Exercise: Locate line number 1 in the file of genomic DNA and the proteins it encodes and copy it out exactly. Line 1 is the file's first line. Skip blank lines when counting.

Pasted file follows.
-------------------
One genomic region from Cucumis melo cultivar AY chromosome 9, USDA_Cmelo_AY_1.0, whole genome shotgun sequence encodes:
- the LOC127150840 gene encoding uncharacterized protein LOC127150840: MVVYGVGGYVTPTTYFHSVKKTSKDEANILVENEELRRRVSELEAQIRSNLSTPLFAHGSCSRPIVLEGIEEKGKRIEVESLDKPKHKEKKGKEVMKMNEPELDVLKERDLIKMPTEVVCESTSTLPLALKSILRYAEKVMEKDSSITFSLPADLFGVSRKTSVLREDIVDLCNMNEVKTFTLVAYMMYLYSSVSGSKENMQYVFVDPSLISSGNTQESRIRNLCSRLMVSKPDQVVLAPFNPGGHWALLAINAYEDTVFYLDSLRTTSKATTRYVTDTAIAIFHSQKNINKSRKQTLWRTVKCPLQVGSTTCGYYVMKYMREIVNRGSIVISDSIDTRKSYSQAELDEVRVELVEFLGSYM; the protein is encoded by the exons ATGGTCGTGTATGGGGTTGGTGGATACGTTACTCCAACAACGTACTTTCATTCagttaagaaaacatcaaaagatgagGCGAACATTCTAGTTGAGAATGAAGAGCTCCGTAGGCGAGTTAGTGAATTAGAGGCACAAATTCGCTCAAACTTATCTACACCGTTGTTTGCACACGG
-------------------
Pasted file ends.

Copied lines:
One genomic region from Cucumis melo cultivar AY chromosome 9, USDA_Cmelo_AY_1.0, whole genome shotgun sequence encodes: